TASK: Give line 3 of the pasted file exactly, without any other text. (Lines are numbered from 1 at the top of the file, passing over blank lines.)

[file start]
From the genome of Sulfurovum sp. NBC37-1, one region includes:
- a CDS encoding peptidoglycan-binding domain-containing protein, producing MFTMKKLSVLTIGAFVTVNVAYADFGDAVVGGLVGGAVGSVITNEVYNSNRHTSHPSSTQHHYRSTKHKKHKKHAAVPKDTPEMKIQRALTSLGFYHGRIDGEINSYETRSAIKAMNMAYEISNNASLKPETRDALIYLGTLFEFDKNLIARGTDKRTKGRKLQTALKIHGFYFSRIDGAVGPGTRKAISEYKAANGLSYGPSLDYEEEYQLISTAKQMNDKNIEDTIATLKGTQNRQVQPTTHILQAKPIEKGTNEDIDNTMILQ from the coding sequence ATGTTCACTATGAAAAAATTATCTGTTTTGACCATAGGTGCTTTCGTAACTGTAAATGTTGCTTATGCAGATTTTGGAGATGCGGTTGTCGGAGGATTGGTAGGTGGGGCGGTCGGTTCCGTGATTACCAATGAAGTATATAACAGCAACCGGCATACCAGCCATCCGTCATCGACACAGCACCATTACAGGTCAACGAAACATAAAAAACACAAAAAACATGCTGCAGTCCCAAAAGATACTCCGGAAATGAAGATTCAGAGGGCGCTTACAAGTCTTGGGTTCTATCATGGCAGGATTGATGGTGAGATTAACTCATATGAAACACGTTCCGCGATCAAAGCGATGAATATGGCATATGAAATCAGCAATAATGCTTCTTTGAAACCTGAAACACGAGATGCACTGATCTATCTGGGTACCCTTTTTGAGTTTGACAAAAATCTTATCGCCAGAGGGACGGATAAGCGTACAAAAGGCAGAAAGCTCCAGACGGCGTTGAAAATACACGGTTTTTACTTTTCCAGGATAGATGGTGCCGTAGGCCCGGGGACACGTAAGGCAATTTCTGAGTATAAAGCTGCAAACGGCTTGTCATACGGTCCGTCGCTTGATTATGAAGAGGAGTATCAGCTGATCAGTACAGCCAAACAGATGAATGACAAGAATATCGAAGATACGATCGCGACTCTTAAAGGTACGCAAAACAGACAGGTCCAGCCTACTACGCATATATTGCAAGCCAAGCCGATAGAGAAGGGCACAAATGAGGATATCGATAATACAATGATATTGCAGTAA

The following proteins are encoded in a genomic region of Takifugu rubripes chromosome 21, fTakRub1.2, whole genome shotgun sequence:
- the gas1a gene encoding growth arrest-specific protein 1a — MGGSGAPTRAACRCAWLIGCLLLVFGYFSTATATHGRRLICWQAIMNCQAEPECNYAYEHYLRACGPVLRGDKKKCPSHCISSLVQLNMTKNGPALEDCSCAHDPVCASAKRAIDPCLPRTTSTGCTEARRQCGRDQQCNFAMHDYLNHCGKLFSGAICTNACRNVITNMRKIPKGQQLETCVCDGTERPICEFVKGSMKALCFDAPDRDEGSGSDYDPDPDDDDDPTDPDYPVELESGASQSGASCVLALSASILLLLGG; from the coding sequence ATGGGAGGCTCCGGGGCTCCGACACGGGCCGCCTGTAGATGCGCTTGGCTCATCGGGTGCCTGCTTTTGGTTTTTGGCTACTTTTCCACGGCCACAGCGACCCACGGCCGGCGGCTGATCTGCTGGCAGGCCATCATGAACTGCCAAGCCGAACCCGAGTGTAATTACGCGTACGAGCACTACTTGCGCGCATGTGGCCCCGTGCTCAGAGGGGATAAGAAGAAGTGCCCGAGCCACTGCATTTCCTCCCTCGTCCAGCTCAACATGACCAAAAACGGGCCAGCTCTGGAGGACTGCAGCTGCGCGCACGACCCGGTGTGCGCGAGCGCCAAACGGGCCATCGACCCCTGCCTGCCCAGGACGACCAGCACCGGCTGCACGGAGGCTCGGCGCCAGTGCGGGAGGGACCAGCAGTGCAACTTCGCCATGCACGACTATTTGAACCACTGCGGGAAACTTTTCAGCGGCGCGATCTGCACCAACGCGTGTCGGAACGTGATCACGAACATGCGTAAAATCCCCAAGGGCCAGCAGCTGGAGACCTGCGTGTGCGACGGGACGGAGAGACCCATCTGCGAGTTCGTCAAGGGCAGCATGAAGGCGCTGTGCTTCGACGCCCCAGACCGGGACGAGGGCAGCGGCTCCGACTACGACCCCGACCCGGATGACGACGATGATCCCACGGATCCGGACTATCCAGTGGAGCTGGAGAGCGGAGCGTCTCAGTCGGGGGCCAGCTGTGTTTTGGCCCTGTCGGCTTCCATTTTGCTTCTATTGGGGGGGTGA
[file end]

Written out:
The following proteins are encoded in a genomic region of Takifugu rubripes chromosome 21, fTakRub1.2, whole genome shotgun sequence: